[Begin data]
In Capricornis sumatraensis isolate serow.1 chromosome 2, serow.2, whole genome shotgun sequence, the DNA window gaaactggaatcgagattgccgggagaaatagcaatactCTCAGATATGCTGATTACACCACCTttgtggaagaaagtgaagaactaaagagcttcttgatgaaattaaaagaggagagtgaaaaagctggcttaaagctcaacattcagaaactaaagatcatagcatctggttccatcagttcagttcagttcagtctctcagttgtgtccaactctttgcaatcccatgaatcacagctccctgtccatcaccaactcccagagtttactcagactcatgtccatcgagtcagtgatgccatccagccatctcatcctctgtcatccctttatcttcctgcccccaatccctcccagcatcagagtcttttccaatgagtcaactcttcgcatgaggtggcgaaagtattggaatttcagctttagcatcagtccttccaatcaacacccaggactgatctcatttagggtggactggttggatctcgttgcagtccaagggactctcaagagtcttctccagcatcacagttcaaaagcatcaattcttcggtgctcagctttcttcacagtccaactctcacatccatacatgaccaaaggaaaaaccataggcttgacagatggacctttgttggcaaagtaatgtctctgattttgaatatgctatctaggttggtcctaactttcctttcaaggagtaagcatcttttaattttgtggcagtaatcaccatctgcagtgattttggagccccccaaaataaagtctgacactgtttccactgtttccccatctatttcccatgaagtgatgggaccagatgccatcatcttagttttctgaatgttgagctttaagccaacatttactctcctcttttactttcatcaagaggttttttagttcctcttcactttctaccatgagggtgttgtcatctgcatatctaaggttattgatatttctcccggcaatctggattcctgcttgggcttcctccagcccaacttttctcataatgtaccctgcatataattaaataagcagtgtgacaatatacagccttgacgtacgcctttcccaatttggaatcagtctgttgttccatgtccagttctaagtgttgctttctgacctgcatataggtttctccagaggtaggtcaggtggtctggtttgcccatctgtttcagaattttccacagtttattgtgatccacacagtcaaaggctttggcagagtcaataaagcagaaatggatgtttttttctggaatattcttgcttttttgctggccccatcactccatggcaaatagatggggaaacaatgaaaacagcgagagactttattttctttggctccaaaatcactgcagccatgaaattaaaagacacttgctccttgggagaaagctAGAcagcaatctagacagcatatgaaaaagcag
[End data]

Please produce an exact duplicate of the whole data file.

In Capricornis sumatraensis isolate serow.1 chromosome 2, serow.2, whole genome shotgun sequence, the DNA window gaaactggaatcgagattgccgggagaaatagcaatactCTCAGATATGCTGATTACACCACCTttgtggaagaaagtgaagaactaaagagcttcttgatgaaattaaaagaggagagtgaaaaagctggcttaaagctcaacattcagaaactaaagatcatagcatctggttccatcagttcagttcagttcagtctctcagttgtgtccaactctttgcaatcccatgaatcacagctccctgtccatcaccaactcccagagtttactcagactcatgtccatcgagtcagtgatgccatccagccatctcatcctctgtcatccctttatcttcctgcccccaatccctcccagcatcagagtcttttccaatgagtcaactcttcgcatgaggtggcgaaagtattggaatttcagctttagcatcagtccttccaatcaacacccaggactgatctcatttagggtggactggttggatctcgttgcagtccaagggactctcaagagtcttctccagcatcacagttcaaaagcatcaattcttcggtgctcagctttcttcacagtccaactctcacatccatacatgaccaaaggaaaaaccataggcttgacagatggacctttgttggcaaagtaatgtctctgattttgaatatgctatctaggttggtcctaactttcctttcaaggagtaagcatcttttaattttgtggcagtaatcaccatctgcagtgattttggagccccccaaaataaagtctgacactgtttccactgtttccccatctatttcccatgaagtgatgggaccagatgccatcatcttagttttctgaatgttgagctttaagccaacatttactctcctcttttactttcatcaagaggttttttagttcctcttcactttctaccatgagggtgttgtcatctgcatatctaaggttattgatatttctcccggcaatctggattcctgcttgggcttcctccagcccaacttttctcataatgtaccctgcatataattaaataagcagtgtgacaatatacagccttgacgtacgcctttcccaatttggaatcagtctgttgttccatgtccagttctaagtgttgctttctgacctgcatataggtttctccagaggtaggtcaggtggtctggtttgcccatctgtttcagaattttccacagtttattgtgatccacacagtcaaaggctttggcagagtcaataaagcagaaatggatgtttttttctggaatattcttgcttttttgctggccccatcactccatggcaaatagatggggaaacaatgaaaacagcgagagactttattttctttggctccaaaatcactgcagccatgaaattaaaagacacttgctccttgggagaaagctAGAcagcaatctagacagcatatgaaaaagcag